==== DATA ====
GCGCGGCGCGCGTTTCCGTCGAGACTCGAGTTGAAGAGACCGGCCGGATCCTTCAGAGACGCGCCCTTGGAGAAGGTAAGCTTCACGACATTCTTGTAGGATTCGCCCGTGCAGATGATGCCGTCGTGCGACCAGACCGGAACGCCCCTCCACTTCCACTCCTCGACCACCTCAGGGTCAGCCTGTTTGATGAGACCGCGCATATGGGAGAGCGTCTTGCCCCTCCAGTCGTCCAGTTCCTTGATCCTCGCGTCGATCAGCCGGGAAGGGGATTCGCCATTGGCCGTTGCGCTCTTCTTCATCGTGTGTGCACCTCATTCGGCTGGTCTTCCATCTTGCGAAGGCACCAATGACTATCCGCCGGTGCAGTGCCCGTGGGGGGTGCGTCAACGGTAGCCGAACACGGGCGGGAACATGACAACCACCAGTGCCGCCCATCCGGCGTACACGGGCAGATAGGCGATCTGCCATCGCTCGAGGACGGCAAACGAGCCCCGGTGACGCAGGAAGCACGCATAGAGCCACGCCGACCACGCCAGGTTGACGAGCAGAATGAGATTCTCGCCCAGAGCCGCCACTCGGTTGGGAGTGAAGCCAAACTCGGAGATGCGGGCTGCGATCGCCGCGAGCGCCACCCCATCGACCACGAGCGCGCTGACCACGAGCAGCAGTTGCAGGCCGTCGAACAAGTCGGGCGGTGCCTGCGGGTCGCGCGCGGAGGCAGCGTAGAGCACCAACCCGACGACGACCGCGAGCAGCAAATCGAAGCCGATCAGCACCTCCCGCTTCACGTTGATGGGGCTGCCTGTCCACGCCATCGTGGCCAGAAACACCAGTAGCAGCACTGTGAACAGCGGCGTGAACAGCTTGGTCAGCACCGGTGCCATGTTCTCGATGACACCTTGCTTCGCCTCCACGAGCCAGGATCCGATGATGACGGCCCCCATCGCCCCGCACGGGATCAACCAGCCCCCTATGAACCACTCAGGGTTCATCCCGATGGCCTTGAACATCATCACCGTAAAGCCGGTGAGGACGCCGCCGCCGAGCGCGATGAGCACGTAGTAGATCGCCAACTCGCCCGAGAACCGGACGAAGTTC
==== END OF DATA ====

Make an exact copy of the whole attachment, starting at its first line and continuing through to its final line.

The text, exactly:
GCGCGGCGCGCGTTTCCGTCGAGACTCGAGTTGAAGAGACCGGCCGGATCCTTCAGAGACGCGCCCTTGGAGAAGGTAAGCTTCACGACATTCTTGTAGGATTCGCCCGTGCAGATGATGCCGTCGTGCGACCAGACCGGAACGCCCCTCCACTTCCACTCCTCGACCACCTCAGGGTCAGCCTGTTTGATGAGACCGCGCATATGGGAGAGCGTCTTGCCCCTCCAGTCGTCCAGTTCCTTGATCCTCGCGTCGATCAGCCGGGAAGGGGATTCGCCATTGGCCGTTGCGCTCTTCTTCATCGTGTGTGCACCTCATTCGGCTGGTCTTCCATCTTGCGAAGGCACCAATGACTATCCGCCGGTGCAGTGCCCGTGGGGGGTGCGTCAACGGTAGCCGAACACGGGCGGGAACATGACAACCACCAGTGCCGCCCATCCGGCGTACACGGGCAGATAGGCGATCTGCCATCGCTCGAGGACGGCAAACGAGCCCCGGTGACGCAGGAAGCACGCATAGAGCCACGCCGACCACGCCAGGTTGACGAGCAGAATGAGATTCTCGCCCAGAGCCGCCACTCGGTTGGGAGTGAAGCCAAACTCGGAGATGCGGGCTGCGATCGCCGCGAGCGCCACCCCATCGACCACGAGCGCGCTGACCACGAGCAGCAGTTGCAGGCCGTCGAACAAGTCGGGCGGTGCCTGCGGGTCGCGCGCGGAGGCAGCGTAGAGCACCAACCCGACGACGACCGCGAGCAGCAAATCGAAGCCGATCAGCACCTCCCGCTTCACGTTGATGGGGCTGCCTGTCCACGCCATCGTGGCCAGAAACACCAGTAGCAGCACTGTGAACAGCGGCGTGAACAGCTTGGTCAGCACCGGTGCCATGTTCTCGATGACACCTTGCTTCGCCTCCACGAGCCAGGATCCGATGATGACGGCCCCCATCGCCCCGCACGGGATCAACCAGCCCCCTATGAACCACTCAGGGTTCATCCCGATGGCCTTGAACATCATCACCGTAAAGCCGGTGAGGACGCCGCCGCCGAGCGCGATGAGCACGTAGTAGATCGCCAACTCGCCCGAGAACCGGACGAAGTTC